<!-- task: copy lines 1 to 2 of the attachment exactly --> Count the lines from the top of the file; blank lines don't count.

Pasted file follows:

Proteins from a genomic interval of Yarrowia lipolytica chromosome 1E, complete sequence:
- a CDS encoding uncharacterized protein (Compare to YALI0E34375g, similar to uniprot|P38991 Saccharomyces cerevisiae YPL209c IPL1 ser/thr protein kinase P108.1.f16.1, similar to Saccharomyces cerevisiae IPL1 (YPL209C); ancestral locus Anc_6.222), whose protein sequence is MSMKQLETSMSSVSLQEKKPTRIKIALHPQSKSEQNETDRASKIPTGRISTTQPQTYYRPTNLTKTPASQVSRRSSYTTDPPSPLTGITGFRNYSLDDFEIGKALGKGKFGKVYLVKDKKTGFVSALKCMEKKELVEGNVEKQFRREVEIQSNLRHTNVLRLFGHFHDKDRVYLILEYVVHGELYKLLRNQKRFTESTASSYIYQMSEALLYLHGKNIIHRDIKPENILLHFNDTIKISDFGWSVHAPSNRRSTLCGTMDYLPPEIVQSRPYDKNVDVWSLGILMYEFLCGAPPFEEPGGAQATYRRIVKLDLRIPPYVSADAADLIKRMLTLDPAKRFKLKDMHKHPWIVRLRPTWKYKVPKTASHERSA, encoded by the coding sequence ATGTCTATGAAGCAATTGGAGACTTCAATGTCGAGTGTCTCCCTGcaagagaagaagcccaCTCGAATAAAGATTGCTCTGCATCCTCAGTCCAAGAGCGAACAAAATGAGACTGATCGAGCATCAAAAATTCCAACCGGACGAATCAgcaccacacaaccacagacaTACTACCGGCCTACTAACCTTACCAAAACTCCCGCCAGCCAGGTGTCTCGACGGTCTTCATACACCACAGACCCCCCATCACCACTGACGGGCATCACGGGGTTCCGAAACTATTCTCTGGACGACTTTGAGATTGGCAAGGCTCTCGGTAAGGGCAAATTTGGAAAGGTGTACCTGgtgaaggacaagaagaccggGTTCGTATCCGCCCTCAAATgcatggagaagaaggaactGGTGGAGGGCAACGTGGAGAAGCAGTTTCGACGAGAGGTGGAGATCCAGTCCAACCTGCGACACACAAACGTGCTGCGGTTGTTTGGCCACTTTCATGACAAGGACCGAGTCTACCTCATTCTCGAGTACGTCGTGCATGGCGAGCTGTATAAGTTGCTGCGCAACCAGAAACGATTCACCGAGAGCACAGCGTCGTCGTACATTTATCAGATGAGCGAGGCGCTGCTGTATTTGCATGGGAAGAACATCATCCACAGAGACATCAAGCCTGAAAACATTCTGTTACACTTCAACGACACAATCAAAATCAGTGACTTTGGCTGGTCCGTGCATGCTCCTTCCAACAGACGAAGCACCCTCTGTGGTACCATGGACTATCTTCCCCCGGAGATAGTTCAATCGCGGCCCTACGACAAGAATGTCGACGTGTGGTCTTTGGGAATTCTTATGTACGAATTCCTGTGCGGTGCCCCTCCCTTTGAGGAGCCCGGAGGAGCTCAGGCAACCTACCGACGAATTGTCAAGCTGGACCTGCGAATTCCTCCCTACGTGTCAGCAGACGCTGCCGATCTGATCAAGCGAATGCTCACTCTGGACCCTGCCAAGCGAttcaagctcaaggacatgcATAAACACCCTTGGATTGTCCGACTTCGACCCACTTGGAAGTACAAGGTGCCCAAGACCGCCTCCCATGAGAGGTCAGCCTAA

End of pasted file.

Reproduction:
Proteins from a genomic interval of Yarrowia lipolytica chromosome 1E, complete sequence:
- a CDS encoding uncharacterized protein (Compare to YALI0E34375g, similar to uniprot|P38991 Saccharomyces cerevisiae YPL209c IPL1 ser/thr protein kinase P108.1.f16.1, similar to Saccharomyces cerevisiae IPL1 (YPL209C); ancestral locus Anc_6.222), whose protein sequence is MSMKQLETSMSSVSLQEKKPTRIKIALHPQSKSEQNETDRASKIPTGRISTTQPQTYYRPTNLTKTPASQVSRRSSYTTDPPSPLTGITGFRNYSLDDFEIGKALGKGKFGKVYLVKDKKTGFVSALKCMEKKELVEGNVEKQFRREVEIQSNLRHTNVLRLFGHFHDKDRVYLILEYVVHGELYKLLRNQKRFTESTASSYIYQMSEALLYLHGKNIIHRDIKPENILLHFNDTIKISDFGWSVHAPSNRRSTLCGTMDYLPPEIVQSRPYDKNVDVWSLGILMYEFLCGAPPFEEPGGAQATYRRIVKLDLRIPPYVSADAADLIKRMLTLDPAKRFKLKDMHKHPWIVRLRPTWKYKVPKTASHERSA, encoded by the coding sequence ATGTCTATGAAGCAATTGGAGACTTCAATGTCGAGTGTCTCCCTGcaagagaagaagcccaCTCGAATAAAGATTGCTCTGCATCCTCAGTCCAAGAGCGAACAAAATGAGACTGATCGAGCATCAAAAATTCCAACCGGACGAATCAgcaccacacaaccacagacaTACTACCGGCCTACTAACCTTACCAAAACTCCCGCCAGCCAGGTGTCTCGACGGTCTTCATACACCACAGACCCCCCATCACCACTGACGGGCATCACGGGGTTCCGAAACTATTCTCTGGACGACTTTGAGATTGGCAAGGCTCTCGGTAAGGGCAAATTTGGAAAGGTGTACCTGgtgaaggacaagaagaccggGTTCGTATCCGCCCTCAAATgcatggagaagaaggaactGGTGGAGGGCAACGTGGAGAAGCAGTTTCGACGAGAGGTGGAGATCCAGTCCAACCTGCGACACACAAACGTGCTGCGGTTGTTTGGCCACTTTCATGACAAGGACCGAGTCTACCTCATTCTCGAGTACGTCGTGCATGGCGAGCTGTATAAGTTGCTGCGCAACCAGAAACGATTCACCGAGAGCACAGCGTCGTCGTACATTTATCAGATGAGCGAGGCGCTGCTGTATTTGCATGGGAAGAACATCATCCACAGAGACATCAAGCCTGAAAACATTCTGTTACACTTCAACGACACAATCAAAATCAGTGACTTTGGCTGGTCCGTGCATGCTCCTTCCAACAGACGAAGCACCCTCTGTGGTACCATGGACTATCTTCCCCCGGAGATAGTTCAATCGCGGCCCTACGACAAGAATGTCGACGTGTGGTCTTTGGGAATTCTTATGTACGAATTCCTGTGCGGTGCCCCTCCCTTTGAGGAGCCCGGAGGAGCTCAGGCAACCTACCGACGAATTGTCAAGCTGGACCTGCGAATTCCTCCCTACGTGTCAGCAGACGCTGCCGATCTGATCAAGCGAATGCTCACTCTGGACCCTGCCAAGCGAttcaagctcaaggacatgcATAAACACCCTTGGATTGTCCGACTTCGACCCACTTGGAAGTACAAGGTGCCCAAGACCGCCTCCCATGAGAGGTCAGCCTAA